After a funeral on Long Island not too long ago, the author Anthony Marra and his family gathered somberly at the grave site for the burial. But there was a moment of unexpected slapstick when an older relative began to fret about the graveyard’s confusing layout. Suddenly she yelled in a thick New York accent: “How the hell do I get out of here?”
It was a small example of one of Marra’s favorite preoccupations in fiction: the thin line between the tragic and the comic, how they dance with and undercut each other. The author of two much-loved, much-praised books set in the former Soviet Union — a novel, “A Constellation of Vital Phenomena” (2013), and a set of interconnected short stories, “The Tsar of Love and Techno” (2015) — Marra takes an unsentimental view of the cruelty of fate, with a keen eye for the ridiculous.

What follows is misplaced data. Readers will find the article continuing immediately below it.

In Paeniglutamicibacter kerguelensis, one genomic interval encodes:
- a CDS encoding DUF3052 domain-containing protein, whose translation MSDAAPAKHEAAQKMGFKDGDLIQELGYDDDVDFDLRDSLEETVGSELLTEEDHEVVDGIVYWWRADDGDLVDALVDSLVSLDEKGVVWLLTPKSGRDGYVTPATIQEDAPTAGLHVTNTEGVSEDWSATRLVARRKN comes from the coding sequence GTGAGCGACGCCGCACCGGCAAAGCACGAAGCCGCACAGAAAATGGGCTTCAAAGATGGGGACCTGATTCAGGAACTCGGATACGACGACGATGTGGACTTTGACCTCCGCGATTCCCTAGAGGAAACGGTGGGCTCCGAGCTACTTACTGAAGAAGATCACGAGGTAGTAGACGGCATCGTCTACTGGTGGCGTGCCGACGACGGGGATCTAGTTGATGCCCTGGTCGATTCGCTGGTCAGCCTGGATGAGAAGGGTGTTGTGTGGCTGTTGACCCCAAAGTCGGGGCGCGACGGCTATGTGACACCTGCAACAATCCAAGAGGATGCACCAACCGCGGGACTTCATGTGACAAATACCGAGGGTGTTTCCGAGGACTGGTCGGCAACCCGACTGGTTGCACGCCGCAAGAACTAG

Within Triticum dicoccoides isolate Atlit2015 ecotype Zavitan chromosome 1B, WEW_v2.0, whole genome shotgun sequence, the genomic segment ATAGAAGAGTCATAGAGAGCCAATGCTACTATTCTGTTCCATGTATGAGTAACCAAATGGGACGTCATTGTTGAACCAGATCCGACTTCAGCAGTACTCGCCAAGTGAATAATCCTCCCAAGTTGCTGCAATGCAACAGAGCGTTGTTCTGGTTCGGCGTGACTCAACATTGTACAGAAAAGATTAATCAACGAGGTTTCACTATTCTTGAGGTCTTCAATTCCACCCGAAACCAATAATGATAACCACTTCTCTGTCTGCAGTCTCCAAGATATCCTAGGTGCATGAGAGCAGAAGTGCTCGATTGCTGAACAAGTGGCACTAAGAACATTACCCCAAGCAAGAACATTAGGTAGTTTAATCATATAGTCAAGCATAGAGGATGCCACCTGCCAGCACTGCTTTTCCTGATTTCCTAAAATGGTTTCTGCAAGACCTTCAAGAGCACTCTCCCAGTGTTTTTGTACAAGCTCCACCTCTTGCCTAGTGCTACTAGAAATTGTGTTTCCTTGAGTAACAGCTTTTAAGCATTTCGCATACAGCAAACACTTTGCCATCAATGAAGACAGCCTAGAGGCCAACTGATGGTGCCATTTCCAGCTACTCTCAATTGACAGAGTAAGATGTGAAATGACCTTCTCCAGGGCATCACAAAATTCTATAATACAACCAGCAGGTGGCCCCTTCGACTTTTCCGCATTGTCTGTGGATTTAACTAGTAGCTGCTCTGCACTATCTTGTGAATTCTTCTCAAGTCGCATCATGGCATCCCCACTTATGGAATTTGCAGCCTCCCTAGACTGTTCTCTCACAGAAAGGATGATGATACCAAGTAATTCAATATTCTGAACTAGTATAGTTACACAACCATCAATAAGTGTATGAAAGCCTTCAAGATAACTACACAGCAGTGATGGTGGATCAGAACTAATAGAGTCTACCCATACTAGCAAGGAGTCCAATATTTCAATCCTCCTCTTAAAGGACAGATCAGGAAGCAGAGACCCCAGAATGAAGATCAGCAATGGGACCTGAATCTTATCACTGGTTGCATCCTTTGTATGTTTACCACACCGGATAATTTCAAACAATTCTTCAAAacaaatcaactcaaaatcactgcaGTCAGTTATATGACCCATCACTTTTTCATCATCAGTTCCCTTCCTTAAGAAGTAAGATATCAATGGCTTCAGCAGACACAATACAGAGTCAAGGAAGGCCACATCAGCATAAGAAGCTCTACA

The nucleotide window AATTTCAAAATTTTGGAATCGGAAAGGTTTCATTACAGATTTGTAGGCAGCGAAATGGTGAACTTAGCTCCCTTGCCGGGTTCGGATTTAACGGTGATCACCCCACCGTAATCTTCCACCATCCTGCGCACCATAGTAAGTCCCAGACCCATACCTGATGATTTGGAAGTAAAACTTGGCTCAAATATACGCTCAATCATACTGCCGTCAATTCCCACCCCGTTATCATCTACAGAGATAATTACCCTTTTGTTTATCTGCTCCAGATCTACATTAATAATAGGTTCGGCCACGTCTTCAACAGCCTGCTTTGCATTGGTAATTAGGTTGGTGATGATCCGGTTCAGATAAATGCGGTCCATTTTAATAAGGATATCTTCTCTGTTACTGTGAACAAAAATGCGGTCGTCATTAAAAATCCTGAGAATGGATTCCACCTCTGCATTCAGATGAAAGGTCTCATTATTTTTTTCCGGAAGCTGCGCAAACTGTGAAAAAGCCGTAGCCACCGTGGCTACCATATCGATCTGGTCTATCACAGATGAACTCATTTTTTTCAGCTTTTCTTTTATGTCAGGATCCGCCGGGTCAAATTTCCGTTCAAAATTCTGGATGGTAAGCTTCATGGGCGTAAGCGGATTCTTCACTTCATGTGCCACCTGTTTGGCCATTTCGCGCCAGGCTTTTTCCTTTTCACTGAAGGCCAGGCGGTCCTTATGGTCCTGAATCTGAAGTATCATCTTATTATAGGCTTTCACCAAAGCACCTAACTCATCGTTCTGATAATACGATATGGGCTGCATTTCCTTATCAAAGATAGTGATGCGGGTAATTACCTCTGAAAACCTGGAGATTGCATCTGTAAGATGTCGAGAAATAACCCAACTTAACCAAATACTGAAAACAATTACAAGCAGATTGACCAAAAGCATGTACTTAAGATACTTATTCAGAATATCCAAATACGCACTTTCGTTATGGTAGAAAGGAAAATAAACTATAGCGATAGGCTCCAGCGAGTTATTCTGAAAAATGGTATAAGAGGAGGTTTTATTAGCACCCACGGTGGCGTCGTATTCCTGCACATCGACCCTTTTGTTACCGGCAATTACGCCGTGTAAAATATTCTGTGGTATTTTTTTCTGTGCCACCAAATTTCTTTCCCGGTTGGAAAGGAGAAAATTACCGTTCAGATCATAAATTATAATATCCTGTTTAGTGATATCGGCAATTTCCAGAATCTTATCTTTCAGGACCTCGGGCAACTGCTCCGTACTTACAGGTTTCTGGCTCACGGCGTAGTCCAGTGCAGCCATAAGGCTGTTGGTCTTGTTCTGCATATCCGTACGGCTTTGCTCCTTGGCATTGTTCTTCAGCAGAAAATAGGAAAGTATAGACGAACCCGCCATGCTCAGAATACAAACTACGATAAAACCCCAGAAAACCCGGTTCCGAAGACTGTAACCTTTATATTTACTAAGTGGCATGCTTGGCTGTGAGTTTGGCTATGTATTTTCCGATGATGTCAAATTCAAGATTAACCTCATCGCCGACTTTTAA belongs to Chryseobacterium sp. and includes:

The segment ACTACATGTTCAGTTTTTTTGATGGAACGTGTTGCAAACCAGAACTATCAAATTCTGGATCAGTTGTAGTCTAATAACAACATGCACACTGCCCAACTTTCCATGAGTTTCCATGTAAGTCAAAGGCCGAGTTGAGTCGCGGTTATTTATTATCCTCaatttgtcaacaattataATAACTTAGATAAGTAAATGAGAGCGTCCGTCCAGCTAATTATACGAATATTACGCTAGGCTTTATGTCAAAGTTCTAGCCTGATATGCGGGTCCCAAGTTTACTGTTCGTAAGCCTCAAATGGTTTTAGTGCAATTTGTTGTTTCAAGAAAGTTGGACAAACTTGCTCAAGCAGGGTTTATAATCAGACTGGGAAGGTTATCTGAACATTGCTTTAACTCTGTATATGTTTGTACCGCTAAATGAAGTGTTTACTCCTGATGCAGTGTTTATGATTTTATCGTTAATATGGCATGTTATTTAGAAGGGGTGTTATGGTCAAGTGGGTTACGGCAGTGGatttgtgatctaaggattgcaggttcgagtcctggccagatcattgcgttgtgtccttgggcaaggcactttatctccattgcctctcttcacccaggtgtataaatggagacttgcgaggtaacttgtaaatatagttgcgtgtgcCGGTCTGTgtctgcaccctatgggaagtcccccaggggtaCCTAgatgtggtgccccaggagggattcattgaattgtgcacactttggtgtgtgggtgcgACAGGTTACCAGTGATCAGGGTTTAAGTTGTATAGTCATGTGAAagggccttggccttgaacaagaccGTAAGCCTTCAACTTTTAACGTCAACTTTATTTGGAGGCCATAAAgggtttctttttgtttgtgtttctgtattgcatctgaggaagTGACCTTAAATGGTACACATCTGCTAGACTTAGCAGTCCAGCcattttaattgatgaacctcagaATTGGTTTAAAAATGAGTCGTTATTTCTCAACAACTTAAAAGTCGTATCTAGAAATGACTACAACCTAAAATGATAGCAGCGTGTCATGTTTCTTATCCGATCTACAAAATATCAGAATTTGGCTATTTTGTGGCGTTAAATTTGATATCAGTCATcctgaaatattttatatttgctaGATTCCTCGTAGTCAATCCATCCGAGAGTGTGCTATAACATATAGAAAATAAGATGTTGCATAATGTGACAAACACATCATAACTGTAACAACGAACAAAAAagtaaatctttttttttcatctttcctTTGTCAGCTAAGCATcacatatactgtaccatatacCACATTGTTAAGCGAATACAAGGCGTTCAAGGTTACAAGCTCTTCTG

“I grew up among people who made jokes at serious moments,” he said. “Comedy has always felt like the most eloquent expression of absurdity, a natural reaction to darkness.”